The False Claims Act is aimed at fraudulent claims for payment from the government (or, in what are known as “reverse” false claims, underpayment to the government), and the typical case involves a whistleblower who helps the government uncover the fraud. In some of these cases, the whistleblower tells the government and the government initiates the lawsuit. But in others, the government does not get involved and the whistleblower becomes a relator - someone who litigates the action on behalf of the government. These are known as “qui tam” actions, a phrase that is short for “qui tam pro domino rege quam pro se ipso in hac parte sequitur.” This translates, more or less, to “He who sues for the king as well as for himself in this issue.” The “for himself” refers to the substantial financial incentives for whistleblowing. A whistleblower in a successful case may receive a substantial portion of the damages to the government, and - even if a case is not ultimately successful - is protected from being retaliated against for whistleblowing.
But the first part of the quote is also important: that the whistleblower is suing on behalf of the “king” - or, in the United States, the government - not just in his or her own interests. Unlike a traditional civil lawsuit, in which someone sues to redress a harm that the defendant has done to them, a whistleblower in a qui tam lawsuit is suing to redress a harm that the defendant has done injury to the government. In other words, the whistleblower is representing his interests and, vitally, the interests of another.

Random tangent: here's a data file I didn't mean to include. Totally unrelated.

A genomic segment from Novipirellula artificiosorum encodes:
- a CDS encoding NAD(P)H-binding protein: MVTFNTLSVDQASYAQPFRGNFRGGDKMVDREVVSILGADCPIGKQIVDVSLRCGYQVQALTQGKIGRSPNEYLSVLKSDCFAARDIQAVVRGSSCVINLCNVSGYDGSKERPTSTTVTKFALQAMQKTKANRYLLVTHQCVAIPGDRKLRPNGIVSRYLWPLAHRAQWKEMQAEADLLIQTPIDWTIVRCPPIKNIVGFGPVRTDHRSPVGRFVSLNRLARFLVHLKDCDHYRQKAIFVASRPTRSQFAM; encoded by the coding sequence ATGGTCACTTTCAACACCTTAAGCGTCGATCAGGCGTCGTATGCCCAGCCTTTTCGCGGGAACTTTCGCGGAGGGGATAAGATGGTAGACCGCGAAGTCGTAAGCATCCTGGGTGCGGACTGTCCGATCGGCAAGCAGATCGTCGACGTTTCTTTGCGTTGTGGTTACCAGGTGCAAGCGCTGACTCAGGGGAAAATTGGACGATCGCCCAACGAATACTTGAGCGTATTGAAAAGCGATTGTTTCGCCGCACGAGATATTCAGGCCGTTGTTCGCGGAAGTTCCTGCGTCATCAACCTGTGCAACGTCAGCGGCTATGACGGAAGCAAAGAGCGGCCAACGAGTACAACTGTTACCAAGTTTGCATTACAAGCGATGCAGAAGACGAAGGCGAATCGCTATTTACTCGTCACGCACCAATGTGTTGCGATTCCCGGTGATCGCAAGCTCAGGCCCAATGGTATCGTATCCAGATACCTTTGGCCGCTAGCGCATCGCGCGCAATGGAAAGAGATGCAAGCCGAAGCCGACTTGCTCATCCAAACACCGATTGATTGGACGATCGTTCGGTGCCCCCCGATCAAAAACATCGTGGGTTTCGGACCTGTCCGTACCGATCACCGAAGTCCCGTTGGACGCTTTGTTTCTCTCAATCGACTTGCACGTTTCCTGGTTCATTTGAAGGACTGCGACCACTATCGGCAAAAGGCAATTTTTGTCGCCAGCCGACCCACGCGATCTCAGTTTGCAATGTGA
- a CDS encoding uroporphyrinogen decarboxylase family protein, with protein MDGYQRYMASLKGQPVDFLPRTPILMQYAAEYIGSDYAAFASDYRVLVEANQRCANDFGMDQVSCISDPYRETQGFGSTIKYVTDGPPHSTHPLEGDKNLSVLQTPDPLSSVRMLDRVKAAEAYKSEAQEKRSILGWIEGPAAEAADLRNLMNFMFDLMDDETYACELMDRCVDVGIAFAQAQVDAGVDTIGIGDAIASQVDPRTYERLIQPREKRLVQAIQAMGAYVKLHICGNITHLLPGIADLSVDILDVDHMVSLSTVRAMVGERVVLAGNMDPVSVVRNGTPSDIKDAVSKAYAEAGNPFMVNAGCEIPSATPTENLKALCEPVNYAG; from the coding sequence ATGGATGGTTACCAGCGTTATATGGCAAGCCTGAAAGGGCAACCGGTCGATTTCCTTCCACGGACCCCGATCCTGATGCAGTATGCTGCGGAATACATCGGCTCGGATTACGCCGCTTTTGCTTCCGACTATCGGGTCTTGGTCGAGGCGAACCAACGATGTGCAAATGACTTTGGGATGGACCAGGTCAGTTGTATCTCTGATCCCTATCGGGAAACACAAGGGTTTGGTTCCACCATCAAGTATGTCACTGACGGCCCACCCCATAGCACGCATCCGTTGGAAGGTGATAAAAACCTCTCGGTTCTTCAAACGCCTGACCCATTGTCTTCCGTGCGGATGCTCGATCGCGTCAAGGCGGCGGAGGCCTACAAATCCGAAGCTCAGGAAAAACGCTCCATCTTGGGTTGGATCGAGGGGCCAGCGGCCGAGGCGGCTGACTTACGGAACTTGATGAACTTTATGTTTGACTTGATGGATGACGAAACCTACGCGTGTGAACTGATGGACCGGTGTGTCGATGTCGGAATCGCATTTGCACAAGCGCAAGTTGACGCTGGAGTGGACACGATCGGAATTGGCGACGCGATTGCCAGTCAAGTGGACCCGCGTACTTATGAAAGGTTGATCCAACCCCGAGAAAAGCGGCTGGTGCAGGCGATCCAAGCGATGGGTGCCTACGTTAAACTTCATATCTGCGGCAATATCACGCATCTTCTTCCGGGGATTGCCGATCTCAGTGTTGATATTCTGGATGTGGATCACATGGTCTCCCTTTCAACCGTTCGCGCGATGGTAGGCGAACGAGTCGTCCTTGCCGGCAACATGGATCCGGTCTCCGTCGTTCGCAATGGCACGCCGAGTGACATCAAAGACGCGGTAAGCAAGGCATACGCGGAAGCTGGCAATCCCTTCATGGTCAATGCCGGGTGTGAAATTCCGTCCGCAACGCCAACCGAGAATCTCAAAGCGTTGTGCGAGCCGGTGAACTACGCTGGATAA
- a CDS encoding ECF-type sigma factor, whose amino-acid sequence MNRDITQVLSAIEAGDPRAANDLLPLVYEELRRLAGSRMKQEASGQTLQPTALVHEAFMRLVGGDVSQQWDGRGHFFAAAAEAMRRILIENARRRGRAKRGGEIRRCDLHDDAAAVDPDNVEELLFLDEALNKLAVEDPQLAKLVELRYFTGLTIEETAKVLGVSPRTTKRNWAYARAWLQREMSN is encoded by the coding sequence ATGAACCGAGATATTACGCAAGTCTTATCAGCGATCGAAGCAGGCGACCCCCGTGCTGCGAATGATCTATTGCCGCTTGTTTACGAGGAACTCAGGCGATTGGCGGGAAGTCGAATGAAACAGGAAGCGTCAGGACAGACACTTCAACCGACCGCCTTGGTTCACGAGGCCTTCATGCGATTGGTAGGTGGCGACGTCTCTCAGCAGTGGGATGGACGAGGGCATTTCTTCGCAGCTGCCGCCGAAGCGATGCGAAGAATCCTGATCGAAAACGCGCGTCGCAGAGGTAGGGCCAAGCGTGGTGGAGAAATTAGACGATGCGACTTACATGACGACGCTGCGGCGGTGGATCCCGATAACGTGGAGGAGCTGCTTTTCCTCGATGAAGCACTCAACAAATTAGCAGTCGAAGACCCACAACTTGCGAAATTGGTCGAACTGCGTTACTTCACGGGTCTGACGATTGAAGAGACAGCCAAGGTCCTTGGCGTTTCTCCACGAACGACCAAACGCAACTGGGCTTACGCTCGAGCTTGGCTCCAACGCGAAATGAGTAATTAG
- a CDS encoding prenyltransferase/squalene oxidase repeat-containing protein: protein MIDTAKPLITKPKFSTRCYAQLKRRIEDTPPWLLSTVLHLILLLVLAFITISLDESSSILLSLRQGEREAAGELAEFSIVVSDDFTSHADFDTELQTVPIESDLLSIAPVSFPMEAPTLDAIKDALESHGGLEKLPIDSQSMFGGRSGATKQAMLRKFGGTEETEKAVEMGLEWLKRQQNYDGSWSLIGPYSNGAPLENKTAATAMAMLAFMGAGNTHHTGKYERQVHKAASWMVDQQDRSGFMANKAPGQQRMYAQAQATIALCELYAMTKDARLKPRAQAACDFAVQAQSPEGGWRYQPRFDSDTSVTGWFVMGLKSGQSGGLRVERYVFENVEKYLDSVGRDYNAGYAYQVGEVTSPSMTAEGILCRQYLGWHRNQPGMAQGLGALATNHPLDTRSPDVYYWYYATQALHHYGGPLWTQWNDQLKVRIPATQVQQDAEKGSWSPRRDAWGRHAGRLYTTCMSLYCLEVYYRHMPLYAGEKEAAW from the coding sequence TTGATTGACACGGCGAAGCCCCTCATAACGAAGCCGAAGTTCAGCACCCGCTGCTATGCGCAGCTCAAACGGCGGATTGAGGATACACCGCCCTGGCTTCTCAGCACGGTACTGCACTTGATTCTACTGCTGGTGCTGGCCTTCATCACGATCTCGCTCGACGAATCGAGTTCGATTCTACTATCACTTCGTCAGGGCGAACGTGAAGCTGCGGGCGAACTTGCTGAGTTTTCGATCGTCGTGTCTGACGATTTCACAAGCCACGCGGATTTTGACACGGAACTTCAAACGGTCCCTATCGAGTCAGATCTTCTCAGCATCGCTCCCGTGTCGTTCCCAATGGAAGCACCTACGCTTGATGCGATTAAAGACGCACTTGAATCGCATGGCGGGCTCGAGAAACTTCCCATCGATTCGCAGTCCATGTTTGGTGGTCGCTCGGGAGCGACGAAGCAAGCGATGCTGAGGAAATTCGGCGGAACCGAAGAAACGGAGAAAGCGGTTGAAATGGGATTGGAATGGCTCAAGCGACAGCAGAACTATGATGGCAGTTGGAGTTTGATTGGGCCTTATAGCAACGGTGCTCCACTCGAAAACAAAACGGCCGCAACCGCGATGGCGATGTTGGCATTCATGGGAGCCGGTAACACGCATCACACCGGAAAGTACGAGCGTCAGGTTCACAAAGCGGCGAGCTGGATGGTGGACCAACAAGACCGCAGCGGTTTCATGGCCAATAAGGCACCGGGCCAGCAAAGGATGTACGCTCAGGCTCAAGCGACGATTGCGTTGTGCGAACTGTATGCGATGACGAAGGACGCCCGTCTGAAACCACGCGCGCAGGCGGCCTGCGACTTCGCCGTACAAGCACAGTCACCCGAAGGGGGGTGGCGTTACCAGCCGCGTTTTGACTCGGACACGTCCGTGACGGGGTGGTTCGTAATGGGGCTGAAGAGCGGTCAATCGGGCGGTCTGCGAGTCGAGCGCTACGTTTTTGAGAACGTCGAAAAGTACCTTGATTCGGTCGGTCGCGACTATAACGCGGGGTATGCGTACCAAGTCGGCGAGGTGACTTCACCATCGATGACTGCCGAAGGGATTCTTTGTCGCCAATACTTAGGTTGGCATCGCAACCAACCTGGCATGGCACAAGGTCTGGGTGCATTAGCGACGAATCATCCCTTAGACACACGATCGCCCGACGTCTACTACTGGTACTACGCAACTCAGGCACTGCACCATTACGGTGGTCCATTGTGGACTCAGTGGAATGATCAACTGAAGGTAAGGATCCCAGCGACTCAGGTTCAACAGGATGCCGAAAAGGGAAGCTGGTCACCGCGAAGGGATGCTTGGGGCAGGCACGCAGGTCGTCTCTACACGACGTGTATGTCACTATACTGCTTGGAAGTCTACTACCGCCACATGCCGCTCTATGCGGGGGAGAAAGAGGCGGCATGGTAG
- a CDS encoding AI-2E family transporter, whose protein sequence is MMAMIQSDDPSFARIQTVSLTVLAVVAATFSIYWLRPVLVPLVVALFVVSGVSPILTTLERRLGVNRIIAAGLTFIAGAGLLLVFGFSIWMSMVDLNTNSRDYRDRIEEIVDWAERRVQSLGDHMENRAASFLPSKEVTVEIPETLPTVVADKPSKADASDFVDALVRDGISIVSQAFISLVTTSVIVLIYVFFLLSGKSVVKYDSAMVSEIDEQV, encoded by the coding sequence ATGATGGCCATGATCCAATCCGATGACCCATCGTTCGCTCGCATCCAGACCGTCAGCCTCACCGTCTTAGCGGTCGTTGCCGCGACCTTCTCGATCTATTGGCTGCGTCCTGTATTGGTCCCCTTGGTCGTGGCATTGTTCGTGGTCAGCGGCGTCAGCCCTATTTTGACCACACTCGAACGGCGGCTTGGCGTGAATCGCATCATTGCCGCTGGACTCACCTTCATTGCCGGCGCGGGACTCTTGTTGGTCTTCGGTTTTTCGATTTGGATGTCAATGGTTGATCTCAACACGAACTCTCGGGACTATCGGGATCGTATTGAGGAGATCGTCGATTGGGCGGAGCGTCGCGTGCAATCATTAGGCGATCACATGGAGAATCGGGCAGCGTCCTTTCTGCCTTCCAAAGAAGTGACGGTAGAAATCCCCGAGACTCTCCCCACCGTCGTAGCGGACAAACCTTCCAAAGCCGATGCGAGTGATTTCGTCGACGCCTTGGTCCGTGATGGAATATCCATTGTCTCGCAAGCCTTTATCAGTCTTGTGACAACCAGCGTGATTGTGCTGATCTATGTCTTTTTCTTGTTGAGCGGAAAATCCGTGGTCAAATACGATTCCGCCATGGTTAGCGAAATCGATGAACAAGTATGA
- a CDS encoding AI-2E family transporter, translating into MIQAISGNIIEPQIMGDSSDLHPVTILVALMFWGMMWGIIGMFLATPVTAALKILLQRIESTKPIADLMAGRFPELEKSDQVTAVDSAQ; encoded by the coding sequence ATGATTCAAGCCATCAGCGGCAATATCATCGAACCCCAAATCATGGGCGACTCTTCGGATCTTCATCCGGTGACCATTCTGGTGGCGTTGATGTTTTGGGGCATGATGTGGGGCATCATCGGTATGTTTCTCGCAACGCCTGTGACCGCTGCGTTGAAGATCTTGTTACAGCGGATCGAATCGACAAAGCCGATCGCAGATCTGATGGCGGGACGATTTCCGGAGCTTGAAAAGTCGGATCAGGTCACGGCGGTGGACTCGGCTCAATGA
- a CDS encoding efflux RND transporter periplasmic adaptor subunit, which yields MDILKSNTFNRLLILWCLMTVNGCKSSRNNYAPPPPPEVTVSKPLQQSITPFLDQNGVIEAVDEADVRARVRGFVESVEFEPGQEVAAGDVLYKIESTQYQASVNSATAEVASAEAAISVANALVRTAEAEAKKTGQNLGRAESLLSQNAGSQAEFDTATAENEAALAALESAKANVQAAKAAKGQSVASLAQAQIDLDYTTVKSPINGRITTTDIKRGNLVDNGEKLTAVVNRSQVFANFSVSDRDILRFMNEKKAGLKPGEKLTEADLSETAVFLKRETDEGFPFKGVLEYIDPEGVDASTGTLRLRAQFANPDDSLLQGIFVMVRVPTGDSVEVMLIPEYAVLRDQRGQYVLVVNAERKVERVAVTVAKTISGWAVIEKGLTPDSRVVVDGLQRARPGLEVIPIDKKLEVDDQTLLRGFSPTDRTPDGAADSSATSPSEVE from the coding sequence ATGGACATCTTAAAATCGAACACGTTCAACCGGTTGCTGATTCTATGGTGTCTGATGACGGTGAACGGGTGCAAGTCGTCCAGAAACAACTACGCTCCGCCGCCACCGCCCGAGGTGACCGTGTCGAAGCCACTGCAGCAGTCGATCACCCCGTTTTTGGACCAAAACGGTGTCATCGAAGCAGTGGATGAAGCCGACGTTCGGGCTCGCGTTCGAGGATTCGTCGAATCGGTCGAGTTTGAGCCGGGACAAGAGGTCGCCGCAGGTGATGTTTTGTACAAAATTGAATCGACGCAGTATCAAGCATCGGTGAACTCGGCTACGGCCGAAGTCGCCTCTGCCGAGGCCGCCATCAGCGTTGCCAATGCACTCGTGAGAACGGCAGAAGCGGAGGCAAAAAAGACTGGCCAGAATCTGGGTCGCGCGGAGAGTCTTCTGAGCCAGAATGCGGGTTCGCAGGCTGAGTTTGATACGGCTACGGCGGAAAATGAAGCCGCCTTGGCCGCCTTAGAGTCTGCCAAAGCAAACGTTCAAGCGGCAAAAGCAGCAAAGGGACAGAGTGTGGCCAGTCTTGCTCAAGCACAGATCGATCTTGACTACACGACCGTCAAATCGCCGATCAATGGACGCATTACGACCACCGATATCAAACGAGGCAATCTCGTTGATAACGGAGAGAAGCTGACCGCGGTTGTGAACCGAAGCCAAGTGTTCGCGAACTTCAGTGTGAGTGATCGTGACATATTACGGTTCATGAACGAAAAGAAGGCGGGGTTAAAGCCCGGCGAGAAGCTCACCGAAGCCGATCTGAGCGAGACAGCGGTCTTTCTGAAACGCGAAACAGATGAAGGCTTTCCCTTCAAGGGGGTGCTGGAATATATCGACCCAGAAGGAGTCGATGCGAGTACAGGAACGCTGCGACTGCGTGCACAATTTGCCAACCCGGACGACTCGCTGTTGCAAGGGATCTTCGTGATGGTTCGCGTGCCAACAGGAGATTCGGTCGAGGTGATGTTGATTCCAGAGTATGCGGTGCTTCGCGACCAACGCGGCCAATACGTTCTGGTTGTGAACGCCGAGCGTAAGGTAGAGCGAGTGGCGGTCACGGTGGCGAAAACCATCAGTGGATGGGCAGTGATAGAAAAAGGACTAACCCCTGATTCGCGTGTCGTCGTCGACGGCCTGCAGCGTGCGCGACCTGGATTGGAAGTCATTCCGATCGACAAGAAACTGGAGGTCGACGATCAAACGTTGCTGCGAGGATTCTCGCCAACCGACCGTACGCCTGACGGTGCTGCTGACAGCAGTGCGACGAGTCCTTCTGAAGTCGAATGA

This matters because under federal law, plaintiffs in federal court may not appear pro se where interests other than their own are at stake. See 28 U.S.C. § 1654. The purpose of this rule is to protect the interests of those others from being squandered by somebody who is not equipped to represent them. This doctrine is routinely applied in securities litigation and would-be class action lawsuits. However, Courts have increasingly found it applicable in qui tam litigation. The Second Circuit, Third Circuit, Fourth Circuit, Sixth Circuit, Seventh Circuit, Ninth Circuit, and Tenth Circuit have all upheld the dismissal of qui tam claims brought by pro se litigants, reasoning that, “though the relator party has an interest . . . that right to recovery is inextricably bound up with the Government’s interest.” Wojcicki v. SCANA/SCE&G, 947 F.3 240, 244 (4th Cir. 2020).
These holdings make it vital for whistleblowers to retain counsel when filing a case.